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Nether Lochaber
Chapter XXVI


Harvest—Scythe and Sickle v. Reaping Machines — Potatoes — Garibaldi and Potatoes at Caprera—Fishing—Platessa Gemmatus, or Diamond Plaice—Mushrooms—The Poetry of Fairy Rings—Harvest-Home.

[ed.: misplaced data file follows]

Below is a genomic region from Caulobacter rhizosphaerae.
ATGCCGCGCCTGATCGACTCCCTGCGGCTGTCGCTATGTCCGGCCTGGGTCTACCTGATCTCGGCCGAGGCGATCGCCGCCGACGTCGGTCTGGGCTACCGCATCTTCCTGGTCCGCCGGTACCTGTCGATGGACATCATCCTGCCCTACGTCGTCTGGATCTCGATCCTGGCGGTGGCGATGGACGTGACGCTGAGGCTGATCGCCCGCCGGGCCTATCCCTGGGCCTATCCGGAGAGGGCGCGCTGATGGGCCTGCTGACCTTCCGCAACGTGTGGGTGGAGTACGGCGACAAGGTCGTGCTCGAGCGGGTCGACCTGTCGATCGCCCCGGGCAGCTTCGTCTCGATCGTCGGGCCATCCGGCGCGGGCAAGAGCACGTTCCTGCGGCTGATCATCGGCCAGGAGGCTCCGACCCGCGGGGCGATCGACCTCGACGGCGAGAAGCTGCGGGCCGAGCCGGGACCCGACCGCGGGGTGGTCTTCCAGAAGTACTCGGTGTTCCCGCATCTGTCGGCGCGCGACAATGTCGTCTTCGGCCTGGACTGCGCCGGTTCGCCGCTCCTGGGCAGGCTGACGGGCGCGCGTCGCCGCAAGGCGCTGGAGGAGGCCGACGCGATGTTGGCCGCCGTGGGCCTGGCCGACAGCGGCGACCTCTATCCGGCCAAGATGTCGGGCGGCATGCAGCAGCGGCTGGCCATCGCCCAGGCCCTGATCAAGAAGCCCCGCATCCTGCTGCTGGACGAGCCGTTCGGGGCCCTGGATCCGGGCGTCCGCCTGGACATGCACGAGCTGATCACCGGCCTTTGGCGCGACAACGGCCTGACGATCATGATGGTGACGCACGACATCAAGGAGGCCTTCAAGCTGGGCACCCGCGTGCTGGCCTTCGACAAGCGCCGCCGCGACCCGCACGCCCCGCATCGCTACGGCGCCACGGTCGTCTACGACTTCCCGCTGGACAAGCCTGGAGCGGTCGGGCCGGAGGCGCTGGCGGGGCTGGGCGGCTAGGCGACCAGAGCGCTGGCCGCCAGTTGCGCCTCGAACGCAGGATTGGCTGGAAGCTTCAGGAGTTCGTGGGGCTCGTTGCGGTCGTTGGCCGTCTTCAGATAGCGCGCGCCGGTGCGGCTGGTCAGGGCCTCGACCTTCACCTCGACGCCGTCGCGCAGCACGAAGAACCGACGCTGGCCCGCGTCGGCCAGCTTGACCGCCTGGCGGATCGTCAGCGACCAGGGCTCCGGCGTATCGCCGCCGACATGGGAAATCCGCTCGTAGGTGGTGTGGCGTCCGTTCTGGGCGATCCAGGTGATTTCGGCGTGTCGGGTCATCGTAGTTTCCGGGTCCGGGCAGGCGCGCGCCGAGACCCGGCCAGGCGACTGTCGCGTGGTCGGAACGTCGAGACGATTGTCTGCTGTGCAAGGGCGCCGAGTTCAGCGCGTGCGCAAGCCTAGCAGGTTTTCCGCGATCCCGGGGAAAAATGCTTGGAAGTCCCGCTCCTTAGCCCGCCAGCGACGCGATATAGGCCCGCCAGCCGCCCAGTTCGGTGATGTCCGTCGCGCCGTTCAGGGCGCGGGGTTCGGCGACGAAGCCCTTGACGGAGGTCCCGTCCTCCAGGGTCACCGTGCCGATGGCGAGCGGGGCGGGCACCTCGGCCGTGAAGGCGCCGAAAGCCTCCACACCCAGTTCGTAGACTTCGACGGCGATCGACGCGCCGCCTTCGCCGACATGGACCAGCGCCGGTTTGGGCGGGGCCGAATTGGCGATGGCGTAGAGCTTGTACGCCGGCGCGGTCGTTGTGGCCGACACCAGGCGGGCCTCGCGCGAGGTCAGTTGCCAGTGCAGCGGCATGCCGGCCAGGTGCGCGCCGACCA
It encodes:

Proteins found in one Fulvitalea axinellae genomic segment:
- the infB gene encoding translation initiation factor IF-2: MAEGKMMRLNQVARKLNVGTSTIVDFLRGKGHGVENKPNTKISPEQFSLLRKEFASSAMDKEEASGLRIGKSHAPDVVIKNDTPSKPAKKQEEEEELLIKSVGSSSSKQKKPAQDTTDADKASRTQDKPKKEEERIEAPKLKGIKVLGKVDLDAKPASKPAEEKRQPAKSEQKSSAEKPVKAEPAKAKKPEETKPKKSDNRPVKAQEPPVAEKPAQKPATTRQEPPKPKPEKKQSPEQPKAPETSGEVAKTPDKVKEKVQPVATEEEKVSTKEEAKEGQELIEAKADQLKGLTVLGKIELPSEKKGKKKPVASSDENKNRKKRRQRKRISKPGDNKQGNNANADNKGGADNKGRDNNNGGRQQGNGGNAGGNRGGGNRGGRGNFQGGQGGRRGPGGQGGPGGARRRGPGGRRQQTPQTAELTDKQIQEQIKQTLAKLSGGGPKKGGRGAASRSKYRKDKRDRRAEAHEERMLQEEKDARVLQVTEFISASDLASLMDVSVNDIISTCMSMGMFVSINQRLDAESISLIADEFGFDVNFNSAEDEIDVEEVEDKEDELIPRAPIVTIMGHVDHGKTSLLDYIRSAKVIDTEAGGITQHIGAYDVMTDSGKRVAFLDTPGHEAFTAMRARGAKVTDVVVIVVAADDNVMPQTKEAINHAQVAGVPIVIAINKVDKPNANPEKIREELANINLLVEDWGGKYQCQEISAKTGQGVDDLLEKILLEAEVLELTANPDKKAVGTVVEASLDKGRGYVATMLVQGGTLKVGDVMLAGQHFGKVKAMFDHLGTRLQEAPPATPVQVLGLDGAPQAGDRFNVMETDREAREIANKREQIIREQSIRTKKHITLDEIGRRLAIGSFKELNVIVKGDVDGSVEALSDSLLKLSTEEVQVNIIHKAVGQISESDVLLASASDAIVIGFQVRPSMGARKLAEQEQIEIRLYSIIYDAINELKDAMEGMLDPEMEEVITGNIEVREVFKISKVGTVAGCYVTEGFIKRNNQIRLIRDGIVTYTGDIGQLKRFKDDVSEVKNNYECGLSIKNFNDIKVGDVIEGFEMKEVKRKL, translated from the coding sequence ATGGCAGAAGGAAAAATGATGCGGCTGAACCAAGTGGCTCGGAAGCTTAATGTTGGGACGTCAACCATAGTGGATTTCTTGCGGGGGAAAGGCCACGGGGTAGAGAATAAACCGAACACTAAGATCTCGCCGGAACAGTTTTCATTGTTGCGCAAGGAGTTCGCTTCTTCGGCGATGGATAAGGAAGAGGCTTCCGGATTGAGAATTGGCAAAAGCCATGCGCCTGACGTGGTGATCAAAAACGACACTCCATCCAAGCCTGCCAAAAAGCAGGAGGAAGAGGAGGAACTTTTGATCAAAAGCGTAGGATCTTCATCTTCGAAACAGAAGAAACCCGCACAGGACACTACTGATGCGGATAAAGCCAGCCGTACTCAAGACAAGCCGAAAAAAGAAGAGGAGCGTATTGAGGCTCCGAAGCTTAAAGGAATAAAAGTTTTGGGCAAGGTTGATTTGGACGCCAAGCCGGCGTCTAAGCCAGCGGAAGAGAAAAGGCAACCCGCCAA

With such fine weather as we enjoy at present, September [1871] is one of the pleasantest months of the year. Harvest operations are now in full swing, and the redbreast—having moulted, and proudly conscious of the splendour of his scarlet vest—has already begun his autumnal song—more delectable now and more appreciated, because now, with the exception of an occasional voluntary from the wren, he only sings, whereas his vernal strains are lost in their amalgamation with the full chorus of a thousand performers. It is pleasant now, as you saunter or ride along, to listen to the merry laughter of the reapers afield, and to their song, as, more ma jorum, it floats in chorus on the gale : pleasant, too, to us at least, and far from unmusical, the frequent sound of the whetting of scythe and sickle in every direction—the bloodless weapons—as they are deftly handled in the process, glancing brightly in the sunlight! Reaping "machines" and "steam" ploughs may be very good things in their way, but we are not ashamed to confess that we are glad that, as yet at least, we know nothing of them in the West Highlands. The utilitarian must be content if we admit all their value and importance from his point of view, while at the same time we yet assert that wherever they appear all the poetry of agriculture incontinently becomes plain prose—Sir- transit gloria Cereris. "Very excellent, at all events, are our crops this season, and very excellently are they being harvested. A good deal has already been secured in barn and stackyard, and in such condition, too, as is but rarely possible under the weeping skies of the west coast. The weather is still so favourable that our people are working with a will, and making every exertion to have their harvesting concluded while it lasts. Potatoes still continue sound and untainted, although an occasional spottiness of the leaf in some fields shows that our old enemy the "blight" has not yet forgot the time of his coming. The crop is now, however, about ripe, and may be considered very much out of danger for the season. In our last, we had a good deal to say about this invaluable root, and how it should be brought to table; and to show that such a subject-matter is not quite so infra dig. as some of our readers might suppose, listen to what the Times says of Garibaldi's doings at Caprera. After recounting the General's failures in connection with his orchard, the acclimation of the silk-worm, &c., the Times proceeds:—"Garibaldi, however, points with exultation to his potato fields. No species of the favourite root is neglected, and there is no treat he so heartily enjoys as a dish of his own potatoes, baked with his own hand under embers, in the open air—a treat which calls up reminiscences of his camp life on the Tonale or the Stelvis, or of his pioneer's experience in the backwoods of the Mississippi or the Plate." We wonder if this "hero in an unheroic age," who yet disdains not to exult in his potato fields, or to cook his delicious "earth apples," as the French so happily term them, in the embers with his own hand— we wonder if he eats his fish with his fingers  We could lay a wager that he does; that in eating his ember-roasted potatoes in the open air, with some broiled tunny, let us suppose, as a fitting accompaniment—(the Thynnas ridgaris, in highest esteem with the ancients as with the moderns, abundant about Caprera and all the shores of Provence, Sardinia, and Sicily, and than which, indeed, there is hardly any better fish)—we could lay a wager, we say, that in eating his potatoes and fish al fresco he discards the use of knife and fork utterly, eating his fish with his fingers, and using the running brook beside him as a convenient finger-glass.